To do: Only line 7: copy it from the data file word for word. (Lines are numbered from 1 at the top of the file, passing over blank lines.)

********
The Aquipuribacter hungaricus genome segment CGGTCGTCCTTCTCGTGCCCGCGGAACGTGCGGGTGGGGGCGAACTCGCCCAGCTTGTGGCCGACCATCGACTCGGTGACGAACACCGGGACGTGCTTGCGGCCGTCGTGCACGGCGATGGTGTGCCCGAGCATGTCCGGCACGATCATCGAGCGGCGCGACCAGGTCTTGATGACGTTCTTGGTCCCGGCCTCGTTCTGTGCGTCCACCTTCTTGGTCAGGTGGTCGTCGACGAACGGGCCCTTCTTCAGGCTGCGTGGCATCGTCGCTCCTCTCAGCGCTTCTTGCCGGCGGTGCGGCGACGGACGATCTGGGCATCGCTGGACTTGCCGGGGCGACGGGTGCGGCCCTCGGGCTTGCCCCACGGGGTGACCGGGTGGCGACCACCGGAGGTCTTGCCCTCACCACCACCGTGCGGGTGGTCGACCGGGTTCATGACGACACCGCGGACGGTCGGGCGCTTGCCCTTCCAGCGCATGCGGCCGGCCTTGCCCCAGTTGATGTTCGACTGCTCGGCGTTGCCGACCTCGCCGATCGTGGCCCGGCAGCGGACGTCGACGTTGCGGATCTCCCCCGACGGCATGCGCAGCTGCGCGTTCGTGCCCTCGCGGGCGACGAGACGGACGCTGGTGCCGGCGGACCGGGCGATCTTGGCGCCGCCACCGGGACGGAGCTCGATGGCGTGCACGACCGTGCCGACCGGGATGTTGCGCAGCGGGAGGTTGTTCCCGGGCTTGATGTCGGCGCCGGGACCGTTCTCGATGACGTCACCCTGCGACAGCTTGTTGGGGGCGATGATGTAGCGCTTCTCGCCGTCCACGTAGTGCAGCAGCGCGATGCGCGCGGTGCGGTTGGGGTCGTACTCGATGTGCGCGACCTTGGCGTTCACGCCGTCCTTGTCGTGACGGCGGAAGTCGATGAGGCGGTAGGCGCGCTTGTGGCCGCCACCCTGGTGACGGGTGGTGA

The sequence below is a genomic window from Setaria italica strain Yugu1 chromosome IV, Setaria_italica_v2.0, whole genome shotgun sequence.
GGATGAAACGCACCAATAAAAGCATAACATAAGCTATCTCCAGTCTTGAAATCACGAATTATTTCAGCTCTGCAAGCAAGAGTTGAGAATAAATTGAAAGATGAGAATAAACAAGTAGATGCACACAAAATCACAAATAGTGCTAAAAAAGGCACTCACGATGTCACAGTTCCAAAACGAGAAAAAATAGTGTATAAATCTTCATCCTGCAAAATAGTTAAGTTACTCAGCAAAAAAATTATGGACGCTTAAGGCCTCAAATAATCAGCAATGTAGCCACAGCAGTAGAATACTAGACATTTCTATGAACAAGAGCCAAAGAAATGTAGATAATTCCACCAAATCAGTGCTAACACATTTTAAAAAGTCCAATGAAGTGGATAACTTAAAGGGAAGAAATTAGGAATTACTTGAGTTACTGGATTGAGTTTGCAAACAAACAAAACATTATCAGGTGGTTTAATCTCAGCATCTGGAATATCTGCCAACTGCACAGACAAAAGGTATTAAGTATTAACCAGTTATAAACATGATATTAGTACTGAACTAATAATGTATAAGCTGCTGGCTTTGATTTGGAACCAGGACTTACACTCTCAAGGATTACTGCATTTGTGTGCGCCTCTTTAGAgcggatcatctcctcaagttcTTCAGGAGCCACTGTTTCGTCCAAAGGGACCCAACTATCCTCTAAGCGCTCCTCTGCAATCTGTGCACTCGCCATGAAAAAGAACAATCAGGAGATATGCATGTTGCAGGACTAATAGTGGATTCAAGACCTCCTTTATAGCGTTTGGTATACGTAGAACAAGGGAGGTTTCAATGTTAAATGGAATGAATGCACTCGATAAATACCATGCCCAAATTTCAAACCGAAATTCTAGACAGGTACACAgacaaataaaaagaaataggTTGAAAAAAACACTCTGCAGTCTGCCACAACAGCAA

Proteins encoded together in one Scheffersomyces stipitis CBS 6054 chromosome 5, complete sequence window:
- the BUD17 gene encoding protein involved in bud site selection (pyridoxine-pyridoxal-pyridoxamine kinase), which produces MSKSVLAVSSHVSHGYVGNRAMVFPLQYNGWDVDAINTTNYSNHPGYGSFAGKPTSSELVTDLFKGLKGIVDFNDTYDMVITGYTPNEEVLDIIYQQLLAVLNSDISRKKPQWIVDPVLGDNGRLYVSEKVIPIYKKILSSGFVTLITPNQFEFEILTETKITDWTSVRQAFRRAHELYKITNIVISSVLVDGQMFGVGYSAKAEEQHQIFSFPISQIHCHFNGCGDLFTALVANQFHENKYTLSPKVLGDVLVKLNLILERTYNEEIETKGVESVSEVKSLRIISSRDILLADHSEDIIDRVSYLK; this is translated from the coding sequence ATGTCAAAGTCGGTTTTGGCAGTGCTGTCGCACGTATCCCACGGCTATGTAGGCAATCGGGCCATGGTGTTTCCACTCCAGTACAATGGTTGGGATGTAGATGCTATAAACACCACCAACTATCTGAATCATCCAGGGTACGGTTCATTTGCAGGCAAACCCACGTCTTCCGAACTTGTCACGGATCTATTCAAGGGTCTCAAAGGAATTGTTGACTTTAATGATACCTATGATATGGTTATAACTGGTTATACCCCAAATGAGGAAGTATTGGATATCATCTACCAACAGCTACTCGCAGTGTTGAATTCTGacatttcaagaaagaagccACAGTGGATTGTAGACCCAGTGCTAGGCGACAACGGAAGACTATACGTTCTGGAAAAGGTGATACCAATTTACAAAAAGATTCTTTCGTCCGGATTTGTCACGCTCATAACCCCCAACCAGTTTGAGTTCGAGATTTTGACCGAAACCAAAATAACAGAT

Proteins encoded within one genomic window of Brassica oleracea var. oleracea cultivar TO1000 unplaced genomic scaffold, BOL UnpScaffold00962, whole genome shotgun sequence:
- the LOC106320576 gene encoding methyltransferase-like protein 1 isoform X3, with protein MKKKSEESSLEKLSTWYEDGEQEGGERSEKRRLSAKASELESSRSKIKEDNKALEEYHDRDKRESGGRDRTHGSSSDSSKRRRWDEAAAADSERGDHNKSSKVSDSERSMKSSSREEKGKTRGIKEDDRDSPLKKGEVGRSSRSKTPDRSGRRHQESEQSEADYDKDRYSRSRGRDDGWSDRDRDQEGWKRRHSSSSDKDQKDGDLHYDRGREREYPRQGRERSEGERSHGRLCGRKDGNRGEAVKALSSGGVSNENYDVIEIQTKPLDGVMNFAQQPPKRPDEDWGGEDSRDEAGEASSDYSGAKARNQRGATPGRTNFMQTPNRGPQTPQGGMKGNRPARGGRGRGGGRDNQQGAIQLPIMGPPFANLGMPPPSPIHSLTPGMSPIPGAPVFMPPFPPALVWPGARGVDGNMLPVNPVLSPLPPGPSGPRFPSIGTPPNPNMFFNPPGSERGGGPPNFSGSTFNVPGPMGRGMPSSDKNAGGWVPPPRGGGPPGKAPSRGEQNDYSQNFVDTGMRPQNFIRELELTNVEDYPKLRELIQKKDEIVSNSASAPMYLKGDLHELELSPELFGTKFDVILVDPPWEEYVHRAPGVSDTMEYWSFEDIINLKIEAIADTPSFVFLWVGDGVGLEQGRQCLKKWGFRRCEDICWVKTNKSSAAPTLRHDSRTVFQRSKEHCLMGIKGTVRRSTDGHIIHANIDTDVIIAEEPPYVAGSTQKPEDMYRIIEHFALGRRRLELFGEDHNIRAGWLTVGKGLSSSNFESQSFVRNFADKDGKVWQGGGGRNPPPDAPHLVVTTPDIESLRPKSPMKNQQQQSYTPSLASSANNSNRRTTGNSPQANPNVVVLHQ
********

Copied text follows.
- the LOC106320576 gene encoding methyltransferase-like protein 1 isoform X3, with protein MKKKSEESSLEKLSTWYEDGEQEGGERSEKRRLSAKASELESSRSKIKEDNKALEEYHDRDKRESGGRDRTHGSSSDSSKRRRWDEAAAADSERGDHNKSSKVSDSERSMKSSSREEKGKTRGIKEDDRDSPLKKGEVGRSSRSKTPDRSGRRHQESEQSEADYDKDRYSRSRGRDDGWSDRDRDQEGWKRRHSSSSDKDQKDGDLHYDRGREREYPRQGRERSEGERSHGRLCGRKDGNRGEAVKALSSGGVSNENYDVIEIQTKPLDGVMNFAQQPPKRPDEDWGGEDSRDEAGEASSDYSGAKARNQRGATPGRTNFMQTPNRGPQTPQGGMKGNRPARGGRGRGGGRDNQQGAIQLPIMGPPFANLGMPPPSPIHSLTPGMSPIPGAPVFMPPFPPALVWPGARGVDGNMLPVNPVLSPLPPGPSGPRFPSIGTPPNPNMFFNPPGSERGGGPPNFSGSTFNVPGPMGRGMPSSDKNAGGWVPPPRGGGPPGKAPSRGEQNDYSQNFVDTGMRPQNFIRELELTNVEDYPKLRELIQKKDEIVSNSASAPMYLKGDLHELELSPELFGTKFDVILVDPPWEEYVHRAPGVSDTMEYWSFEDIINLKIEAIADTPSFVFLWVGDGVGLEQGRQCLKKWGFRRCEDICWVKTNKSSAAPTLRHDSRTVFQRSKEHCLMGIKGTVRRSTDGHIIHANIDTDVIIAEEPPYVAGSTQKPEDMYRIIEHFALGRRRLELFGEDHNIRAGWLTVGKGLSSSNFESQSFVRNFADKDGKVWQGGGGRNPPPDAPHLVVTTPDIESLRPKSPMKNQQQQSYTPSLASSANNSNRRTTGNSPQANPNVVVLHQ